Jared: Then with the questions inaudible, Trump can freely extrapolate whatever question he feels like answering in that moment. His answers can be heard over the din because of the microphones in his face. This dynamic is emblematic of the relationship with the media Trump has cultivated throughout the past four years in which he seeks to control who asks him what, when. If it's a question he doesn't like, it will be drowned out. Most of all, his voice will always be the loudest.
Up to now in recent history, presidents have always attended the inauguration ceremonies of their successors. Then the first family leaves the Capitol by helicopter.
Okay, we have laid the envelope inside Trump: The Game, and we're going to seal it shut, or at least shut it.
Speaker: Wait, Meg, so we're not actually burying this.
Meg: We're not actually going to bury it now, no. For a couple of reasons, one, I don't want to litter. I think that's very important, also I did a little bit of research on time capsules and they were like, "Whatever you do, don't bury your time capsule. It is the number one way time capsules get lost, and then people of the future will never be able to discover the things that you wanted them to." Instead of burying this, I think that we should give it to New York Public Radio's archivist, Andy Lancet, and then he can look after it.
Ilya: We didn't want to leave the park without leaving something though, and Meg had something, a symbolic we were here though she wouldn't tell us what it was. We just had to find the right place for it.
Chuck: If you go down, you see the rock wells here?
Chuck: If you head down there, maybe a hundred yards, there's a monument. Excuse me, give me one sec.
Ilya: Chuck Newman. Chuck Newman, the trail keeper, told us about a bronze plaque on a big boulder that tells the story of this land from the time before Trump.
Speaker: We go down there?
Chuck: Yes, it's about a hundred yards down. You'll see a rock outcropping.
Chuck: It's not marked in any way.
Speaker: There you go, maintain the trail.
Speaker: I found it, good.
Speaker: Wait, did she find it? Okay, come see what's on the other side of this big rock, wow.
Ilya: I'm surprised you would see this from the highway.
Speaker: Yes, she has some good eyesight.
Speaker: I can't believe there's a plaque here. It's like who would ever find it unless he knew how to look for it.
Ilya: Meg, what's your surprise?
Meg: This is a half-sized bottle of water. A Trump natural spring water and we've had this bottle of water for a long time and we've never opened it, and I thought that if we were going to leave something behind, we should leave something environmentally friendly behind it. I think that we should finally open this bottle and I think we should dump out its contents right here. Do you mind? May I?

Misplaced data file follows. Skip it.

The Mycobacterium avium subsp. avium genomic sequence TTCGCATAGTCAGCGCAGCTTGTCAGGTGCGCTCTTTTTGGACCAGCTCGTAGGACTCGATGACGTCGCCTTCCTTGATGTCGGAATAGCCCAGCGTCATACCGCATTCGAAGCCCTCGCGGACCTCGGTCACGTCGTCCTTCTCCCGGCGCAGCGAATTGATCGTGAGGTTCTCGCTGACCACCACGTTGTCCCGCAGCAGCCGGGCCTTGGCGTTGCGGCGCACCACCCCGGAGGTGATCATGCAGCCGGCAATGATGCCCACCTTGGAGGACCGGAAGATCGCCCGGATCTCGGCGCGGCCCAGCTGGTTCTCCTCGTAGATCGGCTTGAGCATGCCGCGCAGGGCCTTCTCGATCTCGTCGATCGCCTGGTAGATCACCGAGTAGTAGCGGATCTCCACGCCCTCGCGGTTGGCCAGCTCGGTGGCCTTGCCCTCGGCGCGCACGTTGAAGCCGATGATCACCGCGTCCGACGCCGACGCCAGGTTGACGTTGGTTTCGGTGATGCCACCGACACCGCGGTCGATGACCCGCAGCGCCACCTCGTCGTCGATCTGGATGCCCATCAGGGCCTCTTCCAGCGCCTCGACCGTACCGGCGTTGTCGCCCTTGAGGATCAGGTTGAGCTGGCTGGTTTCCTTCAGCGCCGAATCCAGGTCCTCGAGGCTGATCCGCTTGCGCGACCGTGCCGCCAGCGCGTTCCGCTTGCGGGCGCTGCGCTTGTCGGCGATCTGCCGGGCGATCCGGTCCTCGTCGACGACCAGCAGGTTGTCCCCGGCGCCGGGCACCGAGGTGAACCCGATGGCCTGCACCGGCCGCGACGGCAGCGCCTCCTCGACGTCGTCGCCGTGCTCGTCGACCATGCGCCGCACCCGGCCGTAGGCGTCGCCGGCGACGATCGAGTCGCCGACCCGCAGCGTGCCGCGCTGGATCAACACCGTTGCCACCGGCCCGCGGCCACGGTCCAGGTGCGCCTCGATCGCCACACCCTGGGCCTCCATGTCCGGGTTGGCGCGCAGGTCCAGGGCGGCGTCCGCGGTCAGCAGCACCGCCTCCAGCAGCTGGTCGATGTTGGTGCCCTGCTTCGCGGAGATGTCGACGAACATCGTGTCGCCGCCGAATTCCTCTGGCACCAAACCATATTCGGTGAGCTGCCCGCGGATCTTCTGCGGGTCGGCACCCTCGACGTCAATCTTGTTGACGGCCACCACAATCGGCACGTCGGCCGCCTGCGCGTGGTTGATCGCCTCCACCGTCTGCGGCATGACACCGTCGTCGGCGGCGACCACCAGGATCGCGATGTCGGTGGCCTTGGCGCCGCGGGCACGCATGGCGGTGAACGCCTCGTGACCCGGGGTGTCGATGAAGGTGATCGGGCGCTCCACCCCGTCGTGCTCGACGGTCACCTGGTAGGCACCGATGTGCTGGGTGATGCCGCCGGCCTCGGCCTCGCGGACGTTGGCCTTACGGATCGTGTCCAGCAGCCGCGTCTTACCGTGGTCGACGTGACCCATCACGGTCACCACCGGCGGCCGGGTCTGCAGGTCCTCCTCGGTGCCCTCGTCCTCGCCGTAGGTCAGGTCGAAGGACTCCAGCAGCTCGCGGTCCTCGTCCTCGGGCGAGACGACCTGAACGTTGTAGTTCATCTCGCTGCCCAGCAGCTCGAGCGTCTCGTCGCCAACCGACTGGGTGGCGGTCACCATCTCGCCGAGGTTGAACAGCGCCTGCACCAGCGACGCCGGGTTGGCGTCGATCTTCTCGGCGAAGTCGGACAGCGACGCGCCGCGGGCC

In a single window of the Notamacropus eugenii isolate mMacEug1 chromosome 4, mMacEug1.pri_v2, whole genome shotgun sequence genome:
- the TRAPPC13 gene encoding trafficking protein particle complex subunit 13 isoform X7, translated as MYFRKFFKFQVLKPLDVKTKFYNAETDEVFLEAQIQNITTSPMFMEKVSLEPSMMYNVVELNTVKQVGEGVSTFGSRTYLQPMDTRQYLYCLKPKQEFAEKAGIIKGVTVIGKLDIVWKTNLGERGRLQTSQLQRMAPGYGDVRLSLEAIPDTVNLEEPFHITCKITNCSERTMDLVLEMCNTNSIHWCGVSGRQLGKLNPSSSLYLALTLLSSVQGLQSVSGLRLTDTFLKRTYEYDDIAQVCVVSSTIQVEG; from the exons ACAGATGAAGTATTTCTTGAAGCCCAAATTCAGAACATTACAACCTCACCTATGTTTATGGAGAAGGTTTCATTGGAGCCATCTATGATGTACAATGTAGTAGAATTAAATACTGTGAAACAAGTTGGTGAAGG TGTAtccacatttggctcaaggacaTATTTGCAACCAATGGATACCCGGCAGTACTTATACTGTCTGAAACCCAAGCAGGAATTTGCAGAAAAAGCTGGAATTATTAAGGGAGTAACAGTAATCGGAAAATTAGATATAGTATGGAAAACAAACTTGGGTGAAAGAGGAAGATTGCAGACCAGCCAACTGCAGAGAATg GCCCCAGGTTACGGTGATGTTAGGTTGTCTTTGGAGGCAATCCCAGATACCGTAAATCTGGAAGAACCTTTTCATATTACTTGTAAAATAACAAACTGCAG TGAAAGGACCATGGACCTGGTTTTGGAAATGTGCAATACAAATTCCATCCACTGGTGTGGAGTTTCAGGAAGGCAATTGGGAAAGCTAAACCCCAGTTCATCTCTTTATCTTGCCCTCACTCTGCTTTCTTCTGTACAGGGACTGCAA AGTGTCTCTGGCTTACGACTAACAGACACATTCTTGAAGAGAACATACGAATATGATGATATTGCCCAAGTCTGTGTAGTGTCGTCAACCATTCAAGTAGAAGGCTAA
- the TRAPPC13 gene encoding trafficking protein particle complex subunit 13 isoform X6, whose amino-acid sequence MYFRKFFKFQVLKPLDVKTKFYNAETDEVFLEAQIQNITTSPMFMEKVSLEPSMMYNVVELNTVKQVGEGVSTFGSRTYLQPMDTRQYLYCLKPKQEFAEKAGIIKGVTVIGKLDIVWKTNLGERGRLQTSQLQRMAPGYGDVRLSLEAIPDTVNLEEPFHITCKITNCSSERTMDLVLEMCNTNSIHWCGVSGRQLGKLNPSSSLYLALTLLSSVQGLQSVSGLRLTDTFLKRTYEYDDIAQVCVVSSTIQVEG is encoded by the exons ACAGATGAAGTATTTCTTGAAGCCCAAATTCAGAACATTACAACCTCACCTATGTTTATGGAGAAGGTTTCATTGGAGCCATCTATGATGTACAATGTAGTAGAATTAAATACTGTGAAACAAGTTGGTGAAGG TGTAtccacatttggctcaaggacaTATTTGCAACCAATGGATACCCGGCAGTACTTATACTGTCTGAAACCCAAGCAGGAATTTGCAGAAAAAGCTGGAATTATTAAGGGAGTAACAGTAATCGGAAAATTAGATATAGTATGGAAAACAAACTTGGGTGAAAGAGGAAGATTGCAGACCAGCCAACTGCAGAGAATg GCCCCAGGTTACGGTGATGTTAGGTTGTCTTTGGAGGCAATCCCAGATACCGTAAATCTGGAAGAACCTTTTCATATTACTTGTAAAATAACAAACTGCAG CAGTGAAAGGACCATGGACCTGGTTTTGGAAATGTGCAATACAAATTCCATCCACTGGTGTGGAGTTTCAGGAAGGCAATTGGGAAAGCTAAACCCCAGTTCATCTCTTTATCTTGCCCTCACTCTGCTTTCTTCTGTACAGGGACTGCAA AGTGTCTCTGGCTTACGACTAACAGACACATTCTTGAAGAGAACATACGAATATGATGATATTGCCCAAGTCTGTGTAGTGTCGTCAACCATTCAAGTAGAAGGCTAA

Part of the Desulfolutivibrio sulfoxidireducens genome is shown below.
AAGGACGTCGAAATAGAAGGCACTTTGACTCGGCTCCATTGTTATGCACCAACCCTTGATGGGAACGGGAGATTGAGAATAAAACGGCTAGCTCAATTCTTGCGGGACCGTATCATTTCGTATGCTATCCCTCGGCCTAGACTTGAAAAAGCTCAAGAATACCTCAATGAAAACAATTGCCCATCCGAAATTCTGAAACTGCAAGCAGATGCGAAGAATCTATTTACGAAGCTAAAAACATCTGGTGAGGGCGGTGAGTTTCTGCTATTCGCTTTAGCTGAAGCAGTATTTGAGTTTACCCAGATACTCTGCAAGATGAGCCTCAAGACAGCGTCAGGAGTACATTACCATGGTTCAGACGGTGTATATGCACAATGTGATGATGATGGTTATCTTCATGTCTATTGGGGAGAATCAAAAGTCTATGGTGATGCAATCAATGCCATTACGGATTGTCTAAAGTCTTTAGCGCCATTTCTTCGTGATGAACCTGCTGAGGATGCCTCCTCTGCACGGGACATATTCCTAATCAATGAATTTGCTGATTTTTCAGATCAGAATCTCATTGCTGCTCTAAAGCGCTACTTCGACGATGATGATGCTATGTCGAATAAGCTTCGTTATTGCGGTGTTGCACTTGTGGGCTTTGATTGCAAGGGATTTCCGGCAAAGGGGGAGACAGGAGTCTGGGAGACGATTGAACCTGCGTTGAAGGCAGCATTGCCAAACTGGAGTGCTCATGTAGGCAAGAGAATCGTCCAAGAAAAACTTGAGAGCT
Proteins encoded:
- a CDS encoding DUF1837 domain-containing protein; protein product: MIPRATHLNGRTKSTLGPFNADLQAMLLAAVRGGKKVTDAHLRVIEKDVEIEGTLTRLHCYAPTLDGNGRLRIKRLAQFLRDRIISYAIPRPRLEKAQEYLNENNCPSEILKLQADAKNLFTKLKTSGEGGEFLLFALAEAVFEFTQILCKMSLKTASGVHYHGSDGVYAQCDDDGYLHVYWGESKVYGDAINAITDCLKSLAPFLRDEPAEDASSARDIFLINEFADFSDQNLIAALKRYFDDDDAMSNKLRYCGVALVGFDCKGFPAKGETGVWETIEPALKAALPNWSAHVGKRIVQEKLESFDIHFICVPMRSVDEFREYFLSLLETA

Meg: Okay, all right.
Andrea: This episode was produced by Meg Cramer and Katherine Sullivan with additional reporting by Anjali Kamat, Heather Vogell, and Eric Umansky. Our editor is Nick Varchaver, sound design and original scoring by Jared Paul. Hannis Brown wrote our theme and additional music. Special thanks to Latif Nasser, WNYC archivist, Andy Lancet. Our executive producer is Matt Collette, Emily Botein is WNYC as vice president for original content. Steven Engelberg is the editor in chief of ProPublica.
Ilya: This is our last episode of Trump, Inc. and we have a lot of people to thank, including the people who made this show what it is; Charlie Herman, Bill Moss, and Alice Wilder. We also want to thank so many others who helped to make this show possible, including but certainly not limited to
Isaac Arnsdorf, Ruth Baron, Doris Burke.
Andrea: Caleb Cotting, Megan Ditri, Jesse Eisinger, Peter Elkind, Justin Elliot, Robin Fields, Andrew Golis, Ed Heber, Isaac Jones, Nat Katz, Derek Kravitz, Jeremy Kutner.
Ilya: Rick Kwan, Ian McDougall, Alec McGillis, Emily Mann, Meg Marco.
Andrea: Casey Mims, Celia Mueller, Jen Munson, Viola Gnome Kravitz.
Ilya: Jake Pierson, Joe Pored, Jim Schachter, Wayne Schulmeister.
Andrea: Melinda Siri Wodonna, Dick Tofel, Marilyn Thompson, Anjuli Choi, Lucas Waldron, and Katie Savitski.
Ilya: Thanks also to the legal teams at both WNYC and ProPublica and additional thanks to ProPublica's research desk and its production engagement and facilities teams.
Andrea: We also want to share a deep appreciation for our New York Public Radio colleagues, including the journalists in the WNYC newsroom and the On the Media, plus the teams and the green space and in the marketing engineering IT and facilities departments.
Ilya: All of the people who helped us to gather tips, documents, and information, including the many named and unnamed sources who trusted us, and most of all, we want to thank you, our listeners.
Andrea: We were reporting on Donald Trump before this project, and we'll surely be reporting on him after, so be sure to follow our work by listening to WNYC and staying subscribed to this feed. We don't know exactly what's next, but it's a safe bet it'll land here. I'm Andrea Bernstein.
Ilya: I'm Ilya Marritz.
Andrea: Thanks for listening.
Bob: This has been the non-media podcast extra and bye for the big show this weekend, but meantime, don't forget to subscribe to the newsletter at onthemedia.org/newsletter. It is a trip.
New York Public Radio transcripts are created on a rush deadline, often by contractors. This text may not be in its final form and may be updated or revised in the future. Accuracy and availability may vary. The authoritative record of New York Public Radio’s programming is the audio record.